Tag Archives: reading

Some Unshaven Thoughts on Reading

A video in which I improvise reasons why reading my book (and reading in general) are good for you. Watch a mind at work, overworked, but sure to make you smile. Thank you for watching.

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Creative Writing: How I Wrote Electric Delirium

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Last month I published a series of ten lyric essays at Fictionaut. The collection, ELECTRIC DELIRIUM, was an experiment that I undertook for the sake of better understanding the work of two influential thinkers. Here was the basic approach:

1. Take one page of notes from Lee Thayer’s, LEADERSHIP: THINKING, BEING, DOING noting interesting phrases, ideas, questions, diagrams, etc.

2. Take one page of notes on one precis from E.M. Cioran’s A SHORT HISTORY OF DECAY noting interesting phrases, ideas, questions, diagrams, etc. 

3. Read the notes separately and taken together. What happens when these two mental models rub up against each other? What thought-path bubbles to the surface? How can I make a connection between Thayer’s, Cioran’s, and my own thought?

4. Make the connection. Make it work. Make is real. Make it strong. 

5. Write the essay, but let the mind express the manifestation of the thoughts as it will. Blend story (both personal and fictional) with idea (sticking closely to the previously made connection) to create a piece that revolves around the intellectual connection between the two thinkers in the context of some unfolding narrative (in this case, a troupe of actors preparing for a performance). 

6. Edit profusely: trim fat, grease, skin, gristle. 

All in all, the results are satisfying, although I found myself making last minute edits even minutes before uploading each piece to Fictionaut. Now that they are public, I feel I can let them be, but fleshy essays like these, for me, are perpetual works-in-progress. I received some constructive and positive feedback from certain essays and for that I am content.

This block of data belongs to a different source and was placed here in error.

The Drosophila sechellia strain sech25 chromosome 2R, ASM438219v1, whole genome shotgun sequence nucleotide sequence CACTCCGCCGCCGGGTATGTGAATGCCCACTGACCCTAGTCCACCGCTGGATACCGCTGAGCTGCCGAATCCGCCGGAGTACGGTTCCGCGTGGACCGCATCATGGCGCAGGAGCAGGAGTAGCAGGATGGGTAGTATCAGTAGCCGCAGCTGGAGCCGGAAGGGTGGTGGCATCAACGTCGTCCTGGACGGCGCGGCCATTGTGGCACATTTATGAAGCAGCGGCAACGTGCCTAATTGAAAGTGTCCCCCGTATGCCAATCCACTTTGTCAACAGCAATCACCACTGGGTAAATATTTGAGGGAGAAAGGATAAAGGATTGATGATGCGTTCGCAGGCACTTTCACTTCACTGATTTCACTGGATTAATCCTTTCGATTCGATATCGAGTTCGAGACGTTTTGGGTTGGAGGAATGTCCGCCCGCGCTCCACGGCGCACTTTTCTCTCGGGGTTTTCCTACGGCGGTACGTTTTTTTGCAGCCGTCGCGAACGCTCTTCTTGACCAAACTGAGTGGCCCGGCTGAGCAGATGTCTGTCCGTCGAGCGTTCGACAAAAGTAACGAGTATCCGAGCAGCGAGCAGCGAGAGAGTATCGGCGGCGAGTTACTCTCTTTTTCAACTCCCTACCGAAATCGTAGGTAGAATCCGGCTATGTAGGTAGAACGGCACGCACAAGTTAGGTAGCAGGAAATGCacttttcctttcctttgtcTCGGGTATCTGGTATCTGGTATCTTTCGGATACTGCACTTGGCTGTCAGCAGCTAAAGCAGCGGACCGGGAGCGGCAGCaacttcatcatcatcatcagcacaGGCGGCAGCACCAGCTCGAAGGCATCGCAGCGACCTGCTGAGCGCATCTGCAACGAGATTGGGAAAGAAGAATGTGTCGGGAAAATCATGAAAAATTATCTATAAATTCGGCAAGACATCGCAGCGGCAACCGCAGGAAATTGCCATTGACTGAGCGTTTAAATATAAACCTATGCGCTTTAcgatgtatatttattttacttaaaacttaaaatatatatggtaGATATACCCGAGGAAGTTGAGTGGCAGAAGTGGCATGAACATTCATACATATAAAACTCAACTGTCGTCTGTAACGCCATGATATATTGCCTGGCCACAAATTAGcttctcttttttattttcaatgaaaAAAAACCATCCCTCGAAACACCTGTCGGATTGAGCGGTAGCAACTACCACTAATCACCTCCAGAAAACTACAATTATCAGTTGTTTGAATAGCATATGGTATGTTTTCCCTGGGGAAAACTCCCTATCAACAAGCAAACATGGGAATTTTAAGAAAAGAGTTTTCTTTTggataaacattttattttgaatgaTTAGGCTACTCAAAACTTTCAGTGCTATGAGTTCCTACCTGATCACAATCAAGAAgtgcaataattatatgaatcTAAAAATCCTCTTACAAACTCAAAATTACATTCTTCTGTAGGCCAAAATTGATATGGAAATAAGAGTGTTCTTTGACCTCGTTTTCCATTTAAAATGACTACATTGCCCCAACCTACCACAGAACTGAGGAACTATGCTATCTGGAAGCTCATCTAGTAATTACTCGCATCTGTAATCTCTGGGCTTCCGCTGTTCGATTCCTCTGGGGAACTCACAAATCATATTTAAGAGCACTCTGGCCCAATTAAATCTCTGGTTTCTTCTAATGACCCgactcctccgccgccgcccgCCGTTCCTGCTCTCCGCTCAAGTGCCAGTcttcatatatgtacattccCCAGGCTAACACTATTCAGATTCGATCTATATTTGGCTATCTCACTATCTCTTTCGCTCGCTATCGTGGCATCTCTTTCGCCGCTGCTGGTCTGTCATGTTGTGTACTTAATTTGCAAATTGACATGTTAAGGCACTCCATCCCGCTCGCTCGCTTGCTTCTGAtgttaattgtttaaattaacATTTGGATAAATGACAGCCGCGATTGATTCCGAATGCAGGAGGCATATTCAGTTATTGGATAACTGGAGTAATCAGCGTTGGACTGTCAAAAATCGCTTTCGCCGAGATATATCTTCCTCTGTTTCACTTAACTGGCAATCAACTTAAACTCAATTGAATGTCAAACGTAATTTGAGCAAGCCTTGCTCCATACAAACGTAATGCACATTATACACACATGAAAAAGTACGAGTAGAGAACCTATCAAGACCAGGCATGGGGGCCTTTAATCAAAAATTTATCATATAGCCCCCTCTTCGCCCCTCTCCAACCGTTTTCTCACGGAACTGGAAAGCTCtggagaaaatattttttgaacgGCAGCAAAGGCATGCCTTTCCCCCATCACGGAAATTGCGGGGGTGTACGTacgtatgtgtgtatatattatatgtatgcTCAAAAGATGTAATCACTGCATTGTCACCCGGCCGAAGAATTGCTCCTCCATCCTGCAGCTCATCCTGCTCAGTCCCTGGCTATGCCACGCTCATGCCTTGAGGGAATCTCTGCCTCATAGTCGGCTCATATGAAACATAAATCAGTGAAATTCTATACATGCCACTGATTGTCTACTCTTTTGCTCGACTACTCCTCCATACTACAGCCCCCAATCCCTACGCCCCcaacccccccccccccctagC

Although the link to my Tumblr where I have neatly arranged all of the essays has been given above, here it is again, if you are interested in reading ELECTRIC DELIRIUM

 

A Book Before Bedtime (Six Aphorisms for Contemplation)

THE RABBIT HOLE: Reading is a collaboration between author and reader, the shared creation of another world – a world that could be, but isn’t.

THE MELDING VOICE: The more time we spend with those authors, the more they penetrate us and we end up finding their voices among our own voice.

INFILTRATION: Reading a book on a place I have never been while, simultaneously, fraught with the irrevocable influence that is occurring, with my permission.

HAVEN’T WE MET?: With each page turned, I create a new and ever-evolving image of the author – a relationship with a ghost!

MORPHOLOGY: Sometimes, I fail to envision the facial details of the main character, yet he spins around me with more reality than a “real” person. Then, suddenly, his face warps into a thousand faces, renewing themselves upon each new read.

WHERE AM “I”?: Re-reading a book is necessary for me. Each time upon entering the text, without fail, a new thought emerges, a new reconfiguration of “me” takes form.

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Denis Johnson: Two More Audio Pieces (Readings + Conversation)

Two more Denis Johnson audio pieces have come to my attention.

1. The first, readings from The Incognito Lounge, Jesus’ Son, and more, was generously introduced to me by the artist behind the website, Horse of Bone. It is an hour long reading well worth listening to. The audio file can be found by following this link:

A Beautiful Magical Hour of Denis Johnson

2. The second, I found simply by searching via Yahoo. It is an hour and twenty minute reading/conversation with Denis Johnson. The reading is a long excerpt from Johnson’s magnum opus, “Tree of Smoke,” read by Johnson himself. This is followed by a conversation between Johnson and executive editor and founder of Salon.com magazine, Gary Kamiya. The conversation, in particular, is insightful as they discuss the craft of writing, the success of Jesus’ Son, influences and much more.
The audio file can be found here:

Lannan Foundation: Readings and Conversations – Denis Johnson

Thank you and enjoy.

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